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‘Racist’ Alabama Republicans give the most campaign cash to African-American candidate Ben Carson

via Flickr credit given to Gage Skidmore
via Flickr credit given to Gage Skidmore

BIRMINGHAM, Ala. — Over the last few months many presidential candidates from both parties have visited Alabama hoping to generate support for their campaigns, participating in the newly-formed SEC Primary. Alabamians have responded to these visits by making monetary contributions to candidates and their national campaigns, as well as through volunteering. Retired neurosurgeon Dr. Ben Carson now has the most campaign cash from Alabama of any 2016 presidential candidate, raising about $215,000 from July through September and has now raised about $272,000 total, according to new Federal Election Commission data.

In addition to his popularity with Evangelical Christians, Dr. Carson may have a leg up in Alabama because his national finance chairman, Dean Parker, is from Mobile.

With presidential candidates battling over the influential Southern primary vote next year, contributions reflect attitudes and overall support for the state’s potential candidate for president.

Below is the presidential contribution list for the 2015 October quarterly report in Alabama:

  • Carson America – $215,636
  • Jeb 2016, INC. – $164, 405
  • Cruz For President – $105,804
  • Hillary For America – $54,818
  • Huckabee For President, INC. – $20,669
  • Donald J. Trump For President, INC. – $16,570
  • Bernie 2016 – $16,470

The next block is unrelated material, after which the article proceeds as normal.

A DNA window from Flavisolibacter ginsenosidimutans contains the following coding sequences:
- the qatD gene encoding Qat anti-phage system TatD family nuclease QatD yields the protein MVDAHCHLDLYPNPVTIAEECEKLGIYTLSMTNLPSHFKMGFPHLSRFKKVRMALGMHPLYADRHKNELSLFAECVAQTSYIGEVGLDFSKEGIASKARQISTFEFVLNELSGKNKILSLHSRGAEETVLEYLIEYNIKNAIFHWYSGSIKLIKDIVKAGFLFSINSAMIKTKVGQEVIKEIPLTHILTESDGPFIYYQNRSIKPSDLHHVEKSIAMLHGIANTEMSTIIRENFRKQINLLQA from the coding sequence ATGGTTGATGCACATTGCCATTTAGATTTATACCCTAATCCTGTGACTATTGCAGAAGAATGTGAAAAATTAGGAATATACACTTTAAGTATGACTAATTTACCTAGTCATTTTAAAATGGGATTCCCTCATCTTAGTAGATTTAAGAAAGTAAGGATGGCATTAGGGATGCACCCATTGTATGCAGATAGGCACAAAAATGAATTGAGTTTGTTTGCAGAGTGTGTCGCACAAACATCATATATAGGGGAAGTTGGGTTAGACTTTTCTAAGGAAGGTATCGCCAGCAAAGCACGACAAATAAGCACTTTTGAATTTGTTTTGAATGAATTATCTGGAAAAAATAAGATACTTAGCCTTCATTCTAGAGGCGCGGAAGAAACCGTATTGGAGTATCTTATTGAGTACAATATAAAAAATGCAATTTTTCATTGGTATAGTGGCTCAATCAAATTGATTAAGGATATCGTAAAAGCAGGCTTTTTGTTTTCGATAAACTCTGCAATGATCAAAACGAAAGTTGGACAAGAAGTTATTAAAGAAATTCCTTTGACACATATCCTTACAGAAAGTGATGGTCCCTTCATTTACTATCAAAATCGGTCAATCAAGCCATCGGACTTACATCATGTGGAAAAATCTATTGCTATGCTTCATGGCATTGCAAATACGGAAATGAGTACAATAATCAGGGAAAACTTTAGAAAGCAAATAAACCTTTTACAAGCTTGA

• Carly For President – $15,135
  • Kasich For America – $11,000
  • Rand Paul For President, INC. – $10,723
  • Marco Rubio For President – $7,837
  • Rick Santorum For President 2016 – $5,500
  • Jindal For President – $2,500
  • Lessig2016.US – $1,000
  • Webb 2016 – $650
  • Lindsey Graham 2016 – $585

These donations stand in contrast to the accusations of racism by Democrats in recent weeks and months due to its Voter ID laws, and the closure of 31 part-time satellite Drivers’ License offices. Democratic candidates Bernie Sanders and Hillary Clinton have both leveled the accusation at the Alabama GOP calling them “cowards” and the decision “a blast from the Jim Crow past.”

Alabama Governor Robert Bentley dismissed the criticism and said Mrs. Clinton in particular should focus on issues she would actually have to deal with if she became President.

“Alabama will continue to work toward solutions to solve our budget shortfalls,” he said. “Meanwhile Mrs. Clinton can work to solve our country’s $18 Trillion deficit, in the unfortunate event she is elected President.”